When Benjamin Déziel travelled to Niagara Falls in October 2022 for his audition on Canada’s Got Talent, he was thinking about his early days of magic in northern Quebec.
He remembered falling in love with magic when, at the age of nine, he watched someone do a magic trick at his parents’ wedding.
From that moment onward, Déziel would wake up as early as 4 a.m. and turn to YouTube to learn some of his first tricks, setting his screen on his desk in his home in Kangiqsujuaq, Que., a community of 800 located over 1,700 kilometres north of Montreal.
“I had a lot of time. There was tundra everywhere. It’s always a blizzard outside,” said Déziel, whose family moved to the town when he was six months old.
“I was stuck in my room in front of the mirror and just practising my tricks, reading my books, trying to watch YouTube videos. I’d have to pause it for like 10 minutes, go do something, come back later … The internet wasn’t the best.”
He says he loved watching magicians perform on America’s Got Talent and Britain’s Got Talent and would often beg his parents to let him stay up past his bedtime.
“[I said] ‘mom, mom, please can I watch this video? I’ve been waiting for like three hours for this to load. Please, please,”’ recalled Déziel, who moved to Saskatoon eight months ago. “So it’s always been a dream of mine.”
And 10 years later, at the age of 19, he walked onto the stage and performed some of the same tricks he learned all those years ago.
His audition received over 600,000 views after Déziel wowed judge Lilly Singh by making a deck of cards disappear and then turn into a cube of glass in her hand.
He remembers feeling jittery before he stepped on stage.
“I closed my eyes and I said ‘once you get on the stage you’re gonna take a second, you’re gonna look at everybody and you’re gonna have a couple seconds of gratitude and you’re gonna say ‘wow, look where I come from and look where I’m at right now’ and just have a thought for the people back home,” said Déziel.
After walking off stage, Déziel says it was all so overwhelming that he couldn’t remember anything from the audition.
“There were too many things going on in my head … And I was like, ‘oh my God, what’s going on?'” said Déziel.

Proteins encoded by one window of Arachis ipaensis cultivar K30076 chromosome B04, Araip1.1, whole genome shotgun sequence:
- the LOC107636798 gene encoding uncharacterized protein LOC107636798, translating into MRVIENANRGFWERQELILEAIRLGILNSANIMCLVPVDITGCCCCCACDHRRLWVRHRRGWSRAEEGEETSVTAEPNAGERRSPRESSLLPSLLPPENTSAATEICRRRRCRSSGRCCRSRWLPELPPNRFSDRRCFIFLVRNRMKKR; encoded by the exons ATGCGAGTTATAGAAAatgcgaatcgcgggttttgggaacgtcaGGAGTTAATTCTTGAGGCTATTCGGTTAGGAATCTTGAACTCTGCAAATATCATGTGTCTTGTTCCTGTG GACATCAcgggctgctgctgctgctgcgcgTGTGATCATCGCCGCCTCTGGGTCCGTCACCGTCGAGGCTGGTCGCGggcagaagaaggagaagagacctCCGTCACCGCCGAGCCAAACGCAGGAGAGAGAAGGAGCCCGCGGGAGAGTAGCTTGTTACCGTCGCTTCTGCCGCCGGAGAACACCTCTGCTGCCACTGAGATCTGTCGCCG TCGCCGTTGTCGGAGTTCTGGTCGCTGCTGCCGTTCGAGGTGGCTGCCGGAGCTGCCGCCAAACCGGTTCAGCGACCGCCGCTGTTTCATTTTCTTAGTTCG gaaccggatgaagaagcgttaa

“I was like, ‘holy crap, I just did this’ … And I saw my manager was backstage with my mentor, and he looked at me and he was like, ‘let’s go, you got four yeses, you got four yeses,’ and we just freaked out.”
WATCH | Benjamin Déziel wows the judges:
‘He’s our local superstar’ says family friend in Nunavik
Once the audition aired last month, Déziel, commonly dubbed ‘Magic Ben,’ says he’s received a positive reaction from people in Kangiqsujuaq.
“The whole community definitely has always loved my magic, and has always pushed for it,” said Déziel. “The Inuit … they’re people that like to laugh.”
Situated in a valley along the Hudson Strait between the mountains and Pingualuit National Park, Kangiqsujuaq was home to Déziel, who is not Indigenous, for about 15 years before he moved to the Yukon in 2019 and then settled in Saskatoon.
Breakaway11:4319-year-old Benjamin Déziel takes passion for magic to the big stage of Canada’s Got Talent
He says he turned to magic as an outlet as a way of dealing with bullying in school.
Markusi Qisiiq, a long-time family friend and Inuk from Kangiqsujuaq, watched Déziel grow up and says he continues to watch Déziel’s videos online.
“I must say I am proud,” said Qisiiq.
“I remember him showing me new magic tricks, cards games, whatnot and he was pretty impressive already at a very young age. I told him I was going to support him [and that] he should do more. I wanted to encourage him and he was already pretty good, and I mean, look at him now!”
Qisiiq first met Déziel when Déziel was a toddler, the same age as his own son. He says he taught Déziel some of his first words in Inuktitut, a language he is now fluent in.
“Most of us Kangiqsujuaqmiut and also Nunavimmiut are proud of him. He’s our local superstar,” said Qisiiq.
Years back, Qisiiq was influential in getting the local magician back to Nunavik for the annual Aqpik Jam Music Festival, even inviting him to local events and birthday parties so he could practise his skills early on.
“Markusi, he got me into some very good festivals in Nunavik where I started getting some visibility,” said Déziel.
“It made me believe in myself. I figured if I could do magic to them, I could do magic to anybody.”
‘I’m following my dreams no matter what’
Returning to Nunavik over the years has made his career “come full circle,” said Déziel. He hopes he can inspire more young people moving forward.
“I represent hope and inspiration to all the communities up north, all the communities of Nunavik, all the Inuit communities. That it doesn’t matter where you come from in life, anything is possible,” said Déziel.
“And look, today I’m on Canada’s Got Talent, I’m on Canada’s biggest stage and I’m following my dreams no matter what.”